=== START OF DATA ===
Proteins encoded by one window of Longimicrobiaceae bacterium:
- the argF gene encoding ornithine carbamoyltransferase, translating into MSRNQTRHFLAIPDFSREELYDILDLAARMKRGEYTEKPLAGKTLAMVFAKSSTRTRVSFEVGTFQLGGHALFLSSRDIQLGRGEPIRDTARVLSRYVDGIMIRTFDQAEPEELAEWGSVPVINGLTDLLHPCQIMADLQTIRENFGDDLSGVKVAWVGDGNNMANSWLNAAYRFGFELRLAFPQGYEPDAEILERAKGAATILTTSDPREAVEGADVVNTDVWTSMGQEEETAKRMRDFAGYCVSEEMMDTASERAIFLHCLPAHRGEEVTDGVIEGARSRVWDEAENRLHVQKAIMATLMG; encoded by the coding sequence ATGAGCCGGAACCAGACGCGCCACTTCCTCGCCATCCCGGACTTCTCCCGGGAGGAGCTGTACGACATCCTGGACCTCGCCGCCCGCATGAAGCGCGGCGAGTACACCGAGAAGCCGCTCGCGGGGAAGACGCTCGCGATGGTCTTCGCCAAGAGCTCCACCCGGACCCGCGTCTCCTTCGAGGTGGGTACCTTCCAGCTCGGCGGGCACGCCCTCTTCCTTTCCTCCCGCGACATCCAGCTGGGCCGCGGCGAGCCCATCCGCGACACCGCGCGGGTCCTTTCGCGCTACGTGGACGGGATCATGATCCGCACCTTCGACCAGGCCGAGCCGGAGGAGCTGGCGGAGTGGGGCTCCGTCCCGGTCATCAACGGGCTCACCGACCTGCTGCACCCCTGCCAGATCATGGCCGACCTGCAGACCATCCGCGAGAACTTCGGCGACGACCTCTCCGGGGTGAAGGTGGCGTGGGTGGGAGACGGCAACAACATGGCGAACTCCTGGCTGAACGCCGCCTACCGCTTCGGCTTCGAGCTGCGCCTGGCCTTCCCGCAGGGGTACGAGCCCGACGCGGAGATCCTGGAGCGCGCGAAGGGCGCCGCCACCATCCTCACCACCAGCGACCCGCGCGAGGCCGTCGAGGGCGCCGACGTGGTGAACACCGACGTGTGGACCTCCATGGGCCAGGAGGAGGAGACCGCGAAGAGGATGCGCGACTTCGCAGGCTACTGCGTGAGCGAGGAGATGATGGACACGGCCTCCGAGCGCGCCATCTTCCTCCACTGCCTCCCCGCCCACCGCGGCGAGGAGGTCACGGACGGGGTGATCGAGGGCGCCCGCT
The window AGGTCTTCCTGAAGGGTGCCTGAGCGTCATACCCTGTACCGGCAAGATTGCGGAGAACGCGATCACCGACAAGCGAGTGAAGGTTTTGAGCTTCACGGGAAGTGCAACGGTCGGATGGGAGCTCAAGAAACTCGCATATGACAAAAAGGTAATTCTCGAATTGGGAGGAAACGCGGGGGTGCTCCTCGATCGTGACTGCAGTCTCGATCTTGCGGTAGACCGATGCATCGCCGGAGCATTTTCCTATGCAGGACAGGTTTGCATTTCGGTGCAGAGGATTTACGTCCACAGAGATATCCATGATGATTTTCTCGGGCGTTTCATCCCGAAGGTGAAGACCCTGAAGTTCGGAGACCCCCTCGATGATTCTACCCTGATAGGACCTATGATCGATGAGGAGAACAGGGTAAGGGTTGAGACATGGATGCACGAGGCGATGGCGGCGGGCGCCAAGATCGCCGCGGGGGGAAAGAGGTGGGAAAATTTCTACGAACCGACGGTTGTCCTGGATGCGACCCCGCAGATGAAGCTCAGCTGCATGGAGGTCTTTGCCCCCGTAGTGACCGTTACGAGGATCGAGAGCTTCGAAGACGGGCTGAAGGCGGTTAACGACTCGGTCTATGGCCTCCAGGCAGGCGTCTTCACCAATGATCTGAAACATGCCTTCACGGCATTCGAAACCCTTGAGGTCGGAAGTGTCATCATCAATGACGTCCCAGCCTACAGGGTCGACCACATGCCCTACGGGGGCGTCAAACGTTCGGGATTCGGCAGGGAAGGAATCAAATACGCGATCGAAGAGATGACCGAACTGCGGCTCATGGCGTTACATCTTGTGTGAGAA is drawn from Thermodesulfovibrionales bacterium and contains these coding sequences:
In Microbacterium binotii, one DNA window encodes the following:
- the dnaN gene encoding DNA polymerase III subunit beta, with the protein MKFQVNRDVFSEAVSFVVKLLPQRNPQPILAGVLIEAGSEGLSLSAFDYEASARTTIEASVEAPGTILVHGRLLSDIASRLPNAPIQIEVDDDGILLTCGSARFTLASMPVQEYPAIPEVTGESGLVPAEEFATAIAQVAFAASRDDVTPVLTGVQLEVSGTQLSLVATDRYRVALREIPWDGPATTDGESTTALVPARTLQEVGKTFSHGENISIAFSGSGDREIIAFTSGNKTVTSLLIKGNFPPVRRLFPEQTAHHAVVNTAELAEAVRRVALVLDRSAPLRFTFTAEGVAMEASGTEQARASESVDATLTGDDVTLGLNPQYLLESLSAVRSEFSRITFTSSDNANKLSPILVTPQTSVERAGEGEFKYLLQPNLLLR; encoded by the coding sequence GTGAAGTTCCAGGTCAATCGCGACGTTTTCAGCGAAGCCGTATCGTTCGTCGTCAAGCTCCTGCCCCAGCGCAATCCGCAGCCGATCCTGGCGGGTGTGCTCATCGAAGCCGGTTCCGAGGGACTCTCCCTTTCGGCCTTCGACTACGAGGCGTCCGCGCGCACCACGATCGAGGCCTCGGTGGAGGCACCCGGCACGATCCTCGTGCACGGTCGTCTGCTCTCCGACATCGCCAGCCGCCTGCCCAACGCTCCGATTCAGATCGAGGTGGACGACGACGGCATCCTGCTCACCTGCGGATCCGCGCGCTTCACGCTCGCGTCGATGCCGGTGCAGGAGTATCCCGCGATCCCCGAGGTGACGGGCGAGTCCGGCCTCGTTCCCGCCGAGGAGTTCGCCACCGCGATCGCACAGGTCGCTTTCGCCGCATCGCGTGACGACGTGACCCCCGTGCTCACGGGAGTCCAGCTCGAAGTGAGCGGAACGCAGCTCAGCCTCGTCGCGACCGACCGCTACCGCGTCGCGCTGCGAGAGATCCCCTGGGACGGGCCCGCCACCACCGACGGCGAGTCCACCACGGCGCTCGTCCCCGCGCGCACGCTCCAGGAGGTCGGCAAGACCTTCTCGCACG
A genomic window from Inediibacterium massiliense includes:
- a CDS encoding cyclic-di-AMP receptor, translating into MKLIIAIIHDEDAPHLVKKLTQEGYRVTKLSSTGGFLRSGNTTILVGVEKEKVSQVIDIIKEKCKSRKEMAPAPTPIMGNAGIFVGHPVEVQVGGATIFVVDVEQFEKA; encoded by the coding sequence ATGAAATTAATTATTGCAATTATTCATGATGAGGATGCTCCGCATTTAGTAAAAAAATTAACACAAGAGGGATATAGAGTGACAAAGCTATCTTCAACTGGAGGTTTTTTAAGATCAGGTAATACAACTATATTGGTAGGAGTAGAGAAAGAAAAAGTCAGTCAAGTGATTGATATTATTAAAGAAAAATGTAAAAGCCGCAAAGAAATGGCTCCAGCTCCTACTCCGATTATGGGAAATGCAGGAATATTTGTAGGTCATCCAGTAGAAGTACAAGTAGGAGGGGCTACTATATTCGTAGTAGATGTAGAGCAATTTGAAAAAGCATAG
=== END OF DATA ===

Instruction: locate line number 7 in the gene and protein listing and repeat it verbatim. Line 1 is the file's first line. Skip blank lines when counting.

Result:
- a CDS encoding cyclic-di-AMP receptor, translating into MKLIIAIIHDEDAPHLVKKLTQEGYRVTKLSSTGGFLRSGNTTILVGVEKEKVSQVIDIIKEKCKSRKEMAPAPTPIMGNAGIFVGHPVEVQVGGATIFVVDVEQFEKA; encoded by the coding sequence ATGAAATTAATTATTGCAATTATTCATGATGAGGATGCTCCGCATTTAGTAAAAAAATTAACACAAGAGGGATATAGAGTGACAAAGCTATCTTCAACTGGAGGTTTTTTAAGATCAGGTAATACAACTATATTGGTAGGAGTAGAGAAAGAAAAAGTCAGTCAAGTGATTGATATTATTAAAGAAAAATGTAAAAGCCGCAAAGAAATGGCTCCAGCTCCTACTCCGATTATGGGAAATGCAGGAATATTTGTAGGTCATCCAGTAGAAGTACAAGTAGGAGGGGCTACTATATTCGTAGTAGATGTAGAGCAATTTGAAAAAGCATAG